Two new laws taking effect this summer will reduce state and local oversight of home-schooled students.

While the laws should make life easier for families, there is concern over monitoring home-schooled students' progress.

House bills 545 and 1571, adopted by the Legislature this spring, eliminate some state requirements.

HB 1571, sponsored by Rep. J.R. Hoell, R-Dunbarton, took effect in June.

Parents of home-schooled children no longer have to send annual student evaluations or portfolios to their school district.

These would still be required, but could be kept by the parents.

The district also would have no authority in the termination of a home education program if it's believed to be inadequate.

HB 545 no longer requires the parents of home-schooled students to register their children with the local district.

The bill was sponsored by Rep. David Bates, R-Windham, whose three sons are home-schooled by his wife. It takes effect Aug. 12.

Bates, who also supported HB 1571, said the laws were needed to make sure government doesn't interfere with parents' rights to educate their own children.

"I am happy that some relief was brought to home-school (families)," he said.

"Once parents accept that responsibility, I don't think that states should add to the burden. We shouldn't be burdened with some of these ridiculous requests."

Parents can decide what's best for their children, he said.

They should not have to register their home-schooled children each year, he said.

"It's silly for a family to register with the Department of Education or a school district every year," he said.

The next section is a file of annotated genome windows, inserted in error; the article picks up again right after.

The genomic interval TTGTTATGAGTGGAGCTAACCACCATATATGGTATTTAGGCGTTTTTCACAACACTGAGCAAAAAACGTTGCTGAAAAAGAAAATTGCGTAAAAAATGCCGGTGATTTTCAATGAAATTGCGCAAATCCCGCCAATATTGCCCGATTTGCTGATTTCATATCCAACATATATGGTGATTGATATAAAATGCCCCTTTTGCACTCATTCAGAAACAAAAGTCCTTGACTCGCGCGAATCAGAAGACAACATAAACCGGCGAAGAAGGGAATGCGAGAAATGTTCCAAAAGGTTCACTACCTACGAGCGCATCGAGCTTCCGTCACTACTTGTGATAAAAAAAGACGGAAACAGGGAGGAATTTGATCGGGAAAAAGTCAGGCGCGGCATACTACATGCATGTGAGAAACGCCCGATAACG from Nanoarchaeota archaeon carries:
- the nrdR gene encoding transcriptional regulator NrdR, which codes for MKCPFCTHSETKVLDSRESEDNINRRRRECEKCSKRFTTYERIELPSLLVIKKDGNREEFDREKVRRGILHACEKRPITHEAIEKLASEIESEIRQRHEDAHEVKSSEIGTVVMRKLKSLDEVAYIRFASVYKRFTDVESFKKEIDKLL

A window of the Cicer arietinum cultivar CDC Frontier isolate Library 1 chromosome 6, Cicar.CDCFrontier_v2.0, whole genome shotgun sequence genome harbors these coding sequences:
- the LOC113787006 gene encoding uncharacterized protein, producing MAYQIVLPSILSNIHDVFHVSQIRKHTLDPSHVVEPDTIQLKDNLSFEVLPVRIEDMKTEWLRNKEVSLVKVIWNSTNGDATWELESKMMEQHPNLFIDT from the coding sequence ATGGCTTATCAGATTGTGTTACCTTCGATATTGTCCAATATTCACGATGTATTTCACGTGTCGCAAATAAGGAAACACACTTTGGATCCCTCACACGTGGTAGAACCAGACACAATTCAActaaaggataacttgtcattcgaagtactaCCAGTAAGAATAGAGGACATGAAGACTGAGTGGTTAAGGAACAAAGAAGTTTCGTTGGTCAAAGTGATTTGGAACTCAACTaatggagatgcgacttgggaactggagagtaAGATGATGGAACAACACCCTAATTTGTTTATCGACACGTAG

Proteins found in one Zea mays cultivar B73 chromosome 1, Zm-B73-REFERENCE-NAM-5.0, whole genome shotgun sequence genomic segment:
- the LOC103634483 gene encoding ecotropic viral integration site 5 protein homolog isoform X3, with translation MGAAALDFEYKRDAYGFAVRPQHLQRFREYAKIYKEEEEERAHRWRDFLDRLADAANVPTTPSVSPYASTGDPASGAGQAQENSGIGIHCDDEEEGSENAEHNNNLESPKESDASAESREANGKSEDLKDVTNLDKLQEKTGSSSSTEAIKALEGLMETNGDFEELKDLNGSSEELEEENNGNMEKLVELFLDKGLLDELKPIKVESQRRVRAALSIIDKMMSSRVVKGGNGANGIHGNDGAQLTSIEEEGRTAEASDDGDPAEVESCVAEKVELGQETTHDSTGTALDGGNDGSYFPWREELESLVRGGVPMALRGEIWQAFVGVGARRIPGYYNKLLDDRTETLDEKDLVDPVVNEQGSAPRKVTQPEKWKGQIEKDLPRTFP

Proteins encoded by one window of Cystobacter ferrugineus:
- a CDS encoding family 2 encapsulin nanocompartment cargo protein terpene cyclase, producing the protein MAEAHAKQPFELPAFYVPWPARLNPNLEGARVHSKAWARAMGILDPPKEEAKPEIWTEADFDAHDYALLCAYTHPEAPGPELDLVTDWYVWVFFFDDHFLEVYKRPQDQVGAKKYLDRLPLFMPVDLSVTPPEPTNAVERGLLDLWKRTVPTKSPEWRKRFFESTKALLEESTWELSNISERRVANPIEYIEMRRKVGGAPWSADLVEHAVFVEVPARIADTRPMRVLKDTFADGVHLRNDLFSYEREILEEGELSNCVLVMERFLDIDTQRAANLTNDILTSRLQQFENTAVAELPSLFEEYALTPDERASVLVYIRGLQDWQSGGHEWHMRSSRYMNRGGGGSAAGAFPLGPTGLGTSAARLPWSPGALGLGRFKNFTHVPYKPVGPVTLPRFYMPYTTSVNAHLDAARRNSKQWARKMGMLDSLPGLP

But Salem Superintendent of Schools Michael Delahanty said he's concerned about the two new laws.

They both reduce a school district's responsibility to monitor students' progress, even if they do not attend public school.

"It is concerning to me," Delahanty said. "In previous years, we would have at least some evaluation of progress. Now, we really don't have an opportunity to have a discussion."

Delahanty said most parents of home-schooled students do a good job of educating their children.

But other parents withdraw their children from public schools out of spite and are not qualified to educate a student.

Salem has nine home-schooled students, he said.

The Timberlane Regional School District has 73 home-schooled students and the Hampstead School District has 29, according to Scott Strainge, director of secondary education for School Administrative Unit 55.

He said the new laws are indicative of a trend over the last five years, where the authority of local school districts has been reduced.

Although parents of home-schooled students are no longer required to report their children's progress, Strainge said he hopes they will still keep districts updated.

"We are here to support and work with the families in every shape and form," Strainge said.

"I would still encourage parents to keep a strong portfolio."

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